Moses foils have skyrocketed in popularity this year. They are widely known as the best race hydrofoils available, but that does not exactly translate for everyday rider use. The versatility and accessible performance of the Moses Onda 633 hydrofoil has opened everyday riders' eyes to the brand. If you are someone who is interested in or perhaps already owns a Moses foil, these are things you should know about their hydrofoils.
Moses has a few fuselages in their lineup. They offer Surf, Kite, and Windsurf fuselages in various lengths. As far as wing compatibility is concerned, each sport’s front wing needs to be mounted with the correct type of fuselage due to their differing front wing recess and bolt pattern. For instance, a Moses 633 surf front wing must be mounted on a Moses 749 surf fuselage, while a Moses 590 kite front wing must be mounted on one of the Moses kite 647 or 680 kite fuselages. The 680 kite fuselage is primarily reserved for their race wings but can add some pitch stability to your foil if you desire.
- Moses Surf front wings
- Moses Kite front wings
Foilmount Slingshot Mast adapter
One nifty innovation that has recently surfaced is the Moses fuselage to Slingshot mast adapter. It allows you to use Slingshot’s alloy mast options with your Moses hydrofoil wing-set and fuselage. While not quite as lightweight or sleek as the Moses masts, they are very durable and available in a number of sizes for a nominal cost. For instance, you could have a 3 Slingshot mast sizes and a Slingshot mast collar for only $247 if you do not already own them. Compared to the $800+ per mast that the high-quality Moses carbon masts command, I’d call that a money-saver, especially for those new riders looking to briefly use the shorter masts or for a rider simply looking to try out some of the Moses wings while already owning a Slingshot hydrofoil.
Moses stabilizers or “rear wings” are compatible with all of their fuselage options. If you find that you wish to alter the stance placement or maneuverability of your Moses foil, the rear wing is a great place to start. Most commonly, this is applied to wings that feel too “lifty”, meaning you need to apply a lot of front foot pressure to balance it. This is a common issue for riders of the increasingly popular Moses Onda 91 with 633/483 wingset, especially lighter riders or riders pushing the limit of its speed range.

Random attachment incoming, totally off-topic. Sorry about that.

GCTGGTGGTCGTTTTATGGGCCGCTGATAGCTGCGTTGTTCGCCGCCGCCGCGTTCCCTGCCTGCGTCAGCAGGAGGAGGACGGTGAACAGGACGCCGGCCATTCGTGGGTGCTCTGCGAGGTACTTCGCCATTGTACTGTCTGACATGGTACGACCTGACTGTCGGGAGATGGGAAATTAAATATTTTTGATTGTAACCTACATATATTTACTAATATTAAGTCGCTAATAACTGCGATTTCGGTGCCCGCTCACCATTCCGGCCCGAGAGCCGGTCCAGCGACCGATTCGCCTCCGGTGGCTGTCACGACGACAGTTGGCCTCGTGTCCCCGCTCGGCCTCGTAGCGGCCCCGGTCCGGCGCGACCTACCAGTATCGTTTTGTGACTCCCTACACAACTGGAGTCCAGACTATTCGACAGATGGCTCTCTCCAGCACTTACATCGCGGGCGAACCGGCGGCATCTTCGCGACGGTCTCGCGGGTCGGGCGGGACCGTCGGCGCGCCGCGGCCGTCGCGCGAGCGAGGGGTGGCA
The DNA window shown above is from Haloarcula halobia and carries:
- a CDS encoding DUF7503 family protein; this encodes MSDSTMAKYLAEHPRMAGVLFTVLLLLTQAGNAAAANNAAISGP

Moses 483, 330, 325mm rear wings
This foil’s balance is quite a bit forward when compared to other foils. Since it has such a vast speed range, it is increasingly problematic when it accelerates well beyond comparable foils, producing additional lift. Even at 200 lbs, I find my back foot as much as 10” in front of the mast when riding near the top of its range. If you can mount it near the tail, you will probably be quite happy as long as you are free to move your feet about the board. If your board does not allow that or you lock your feet down with straps, you may consider a smaller Moses 330 or 325 rear wing. Either will help tame that “lifty” feeling and balance your stance in speedier circumstances so you can take full advantage of its incredible range.
Written and produced by Tucker Vantol, Ryan (Rygo) Goloversic
Mackite's resident surf and "Hydrofoil junkie." You can either catch him on the phones or on the water at dawn testing new gear. He is proficient at myriad sports, a shaper, and passionate about getting his water time. When he discovered kiteboarding it took over as his predominate sport. The same could be said about hydrofoiling.